“Pacific Rim” is about as good as can be expected from a summer superblockbuster. Movies like this often look appealing in the trailer but are often forgettable and at worst, as is the case with superblockbuster guru Michael Bay, excruciating to watch. The most regrettable thing about these movies is that, whether sufficiently entertaining or not, there’s nothing to take away from the theatre. “Pacific Rim” is such a sufficiently entertaining movie.
The movie seems to be the brainchild of someone who thought it would be cool to see the bots from “Transformers” fight the monsters from Godzilla. Giant monsters erupt from the bottom of the ocean, passing from another dimension into earth through what is described as a “throat,” but looks more like a giant vagina. Giant robots, modeled after the human form are constructed and dropped at monster sightings for often very destructive fist fights. It’s unclear why the hands would be the primary weapons; stabbing weapons (which some of the bots are equipped with but reluctant to use) seem like the natural choice for hand-to-hand monster fighting.
The action scenes are exciting and are photographed well. There is a tendency for recent action movies to be confusing in terms of the spatial relation between the camera and what it captures. This is at its worst in the form of the shaky cam. Fortunately, “Pacific Rim” avoids this. And, with the exception of a scene where a freight boat is used as a weapon, avoids the problem of inconsistent scale that plagued the “Transformers” sequels.
There is also a good score by Ramin Djawadi, who scored the TV series “Game of Thrones” and “Prison Break.” It’s an exciting score and it captures a hint of the kind of excitement associated with childhood adventure and magic. Since this movie is essentially a childhood fantasy about playing with toys transported into the adult world, the score seems very appropriate.
While the action scenes are satisfying everything else is just filler until the next fight. Lots of time is devoted to behind the scenes conflicts. There are a variety of interpersonal conflicts and personal issues to be resolved. These include a character who doubts his abilities after a mission goes wrong, an overprotective father whose care for his daughter is preventing her from achieving her full potential, a bravado solider that lives for nothing else but to annoy the more likeable characters. This is all cliché stuff and isn’t very interesting. All the robot pilots live in an underground bunker so these things exist within a microcosm. Yet, this is a worldwide war between humans and monsters. We learn that the robot program is being deactivated, so these pilots are more or less running a rogue operation. Yet, as far as we can tell, there is no other kind of monster defense anywhere on earth.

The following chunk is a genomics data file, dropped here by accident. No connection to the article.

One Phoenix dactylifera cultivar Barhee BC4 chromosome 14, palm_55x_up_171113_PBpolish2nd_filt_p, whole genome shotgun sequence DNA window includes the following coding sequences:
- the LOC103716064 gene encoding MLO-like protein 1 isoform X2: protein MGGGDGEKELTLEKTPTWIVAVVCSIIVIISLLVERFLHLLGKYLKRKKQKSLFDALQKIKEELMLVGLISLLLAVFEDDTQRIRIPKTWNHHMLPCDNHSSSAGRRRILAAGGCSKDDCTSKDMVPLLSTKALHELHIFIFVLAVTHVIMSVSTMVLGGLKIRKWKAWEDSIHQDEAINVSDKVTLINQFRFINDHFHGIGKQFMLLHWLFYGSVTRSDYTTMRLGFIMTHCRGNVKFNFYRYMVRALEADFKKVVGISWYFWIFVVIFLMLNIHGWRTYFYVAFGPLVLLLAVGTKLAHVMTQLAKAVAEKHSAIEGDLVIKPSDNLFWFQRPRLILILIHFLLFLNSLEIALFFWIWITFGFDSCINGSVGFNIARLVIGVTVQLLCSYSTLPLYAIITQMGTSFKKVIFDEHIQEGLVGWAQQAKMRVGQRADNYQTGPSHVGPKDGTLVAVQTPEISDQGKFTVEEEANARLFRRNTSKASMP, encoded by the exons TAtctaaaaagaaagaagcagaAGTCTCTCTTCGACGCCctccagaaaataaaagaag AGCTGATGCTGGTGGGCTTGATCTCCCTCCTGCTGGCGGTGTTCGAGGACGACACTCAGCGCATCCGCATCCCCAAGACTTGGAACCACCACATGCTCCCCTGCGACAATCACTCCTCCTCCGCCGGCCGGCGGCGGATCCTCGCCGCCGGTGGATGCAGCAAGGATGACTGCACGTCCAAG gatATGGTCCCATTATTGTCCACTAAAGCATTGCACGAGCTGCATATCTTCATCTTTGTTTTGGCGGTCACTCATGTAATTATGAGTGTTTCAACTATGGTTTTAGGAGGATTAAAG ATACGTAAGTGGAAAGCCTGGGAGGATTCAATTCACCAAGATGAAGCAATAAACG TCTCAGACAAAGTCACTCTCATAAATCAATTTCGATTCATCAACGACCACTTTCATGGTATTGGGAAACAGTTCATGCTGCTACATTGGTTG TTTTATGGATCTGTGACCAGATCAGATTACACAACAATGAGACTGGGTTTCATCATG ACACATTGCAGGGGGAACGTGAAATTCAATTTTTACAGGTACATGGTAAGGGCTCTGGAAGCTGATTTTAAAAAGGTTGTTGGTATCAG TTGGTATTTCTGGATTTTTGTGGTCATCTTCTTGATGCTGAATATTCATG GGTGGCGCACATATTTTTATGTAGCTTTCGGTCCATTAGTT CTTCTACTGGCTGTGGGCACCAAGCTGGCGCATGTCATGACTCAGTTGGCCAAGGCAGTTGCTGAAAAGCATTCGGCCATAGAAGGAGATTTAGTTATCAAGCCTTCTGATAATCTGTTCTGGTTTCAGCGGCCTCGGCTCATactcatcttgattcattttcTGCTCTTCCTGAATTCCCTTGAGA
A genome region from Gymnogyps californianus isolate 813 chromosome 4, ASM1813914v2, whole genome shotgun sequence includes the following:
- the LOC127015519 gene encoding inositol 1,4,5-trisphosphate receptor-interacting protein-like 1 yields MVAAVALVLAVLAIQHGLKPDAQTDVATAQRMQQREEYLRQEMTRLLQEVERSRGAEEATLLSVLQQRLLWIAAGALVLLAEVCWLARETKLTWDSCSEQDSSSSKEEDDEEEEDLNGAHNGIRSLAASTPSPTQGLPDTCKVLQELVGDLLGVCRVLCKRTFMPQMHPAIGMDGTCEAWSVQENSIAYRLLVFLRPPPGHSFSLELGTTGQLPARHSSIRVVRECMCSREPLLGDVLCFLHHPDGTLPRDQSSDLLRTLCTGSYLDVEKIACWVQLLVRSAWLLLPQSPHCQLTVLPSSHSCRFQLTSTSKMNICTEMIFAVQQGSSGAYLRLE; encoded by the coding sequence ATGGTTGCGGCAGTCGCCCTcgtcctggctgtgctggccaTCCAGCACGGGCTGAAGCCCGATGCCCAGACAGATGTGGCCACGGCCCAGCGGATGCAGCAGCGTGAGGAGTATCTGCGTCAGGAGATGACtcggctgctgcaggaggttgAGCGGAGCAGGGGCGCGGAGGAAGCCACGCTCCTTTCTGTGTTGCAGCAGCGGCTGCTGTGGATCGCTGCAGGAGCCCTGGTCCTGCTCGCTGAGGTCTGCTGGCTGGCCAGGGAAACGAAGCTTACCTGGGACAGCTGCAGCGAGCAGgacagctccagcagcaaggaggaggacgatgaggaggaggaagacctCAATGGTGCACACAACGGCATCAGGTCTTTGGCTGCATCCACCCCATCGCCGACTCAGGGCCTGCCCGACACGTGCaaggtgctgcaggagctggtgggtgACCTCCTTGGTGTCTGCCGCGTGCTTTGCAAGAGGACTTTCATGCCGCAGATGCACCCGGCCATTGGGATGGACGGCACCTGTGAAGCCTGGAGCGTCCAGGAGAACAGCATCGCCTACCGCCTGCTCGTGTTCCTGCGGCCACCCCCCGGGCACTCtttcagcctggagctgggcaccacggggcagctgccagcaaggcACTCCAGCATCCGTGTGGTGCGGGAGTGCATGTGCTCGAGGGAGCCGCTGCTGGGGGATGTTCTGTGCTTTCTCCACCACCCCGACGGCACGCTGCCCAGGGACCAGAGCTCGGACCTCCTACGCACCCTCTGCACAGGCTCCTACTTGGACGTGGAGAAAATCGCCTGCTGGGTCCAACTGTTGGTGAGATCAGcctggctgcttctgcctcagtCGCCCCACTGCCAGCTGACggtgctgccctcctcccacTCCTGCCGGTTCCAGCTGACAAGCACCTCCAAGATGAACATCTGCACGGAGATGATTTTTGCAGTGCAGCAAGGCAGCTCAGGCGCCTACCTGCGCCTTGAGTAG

There is an interesting concept in regards to the piloting of the robots. They are too sophisticated for any one person to handle, so they require two pilots whose brains are synchronized by computer. So all brainpower including thoughts and memories are combined into one more powerful brain. It’s a romantic idea in the sense that these pilots have such an intimate connection to one another. This “neural handshake” is frequently referred to, and plays an important role in the plot, but the movie misses the opportunity to dramatize the human possibilities and consequences of the technology.
The movie is directed Guillermo de Toro, whose Mexican horror movies “Cronos” and “The Devil’s Backbone” captured the attention of critics. In the late ‘90’s he made his Hollywood debut with “Mimic,” which he disowns, claiming his original vision was filtered through the Hollywood machine too many times. He said he would never work in that town again. Now, with “Pacific Rim” he’s made a broad, market friendly movie, the kind that epitomizes what he once claimed he disliked about Hollywood. I wonder what made him change his mind?
*** (out of 5)
David Jackson can be reached at email@example.com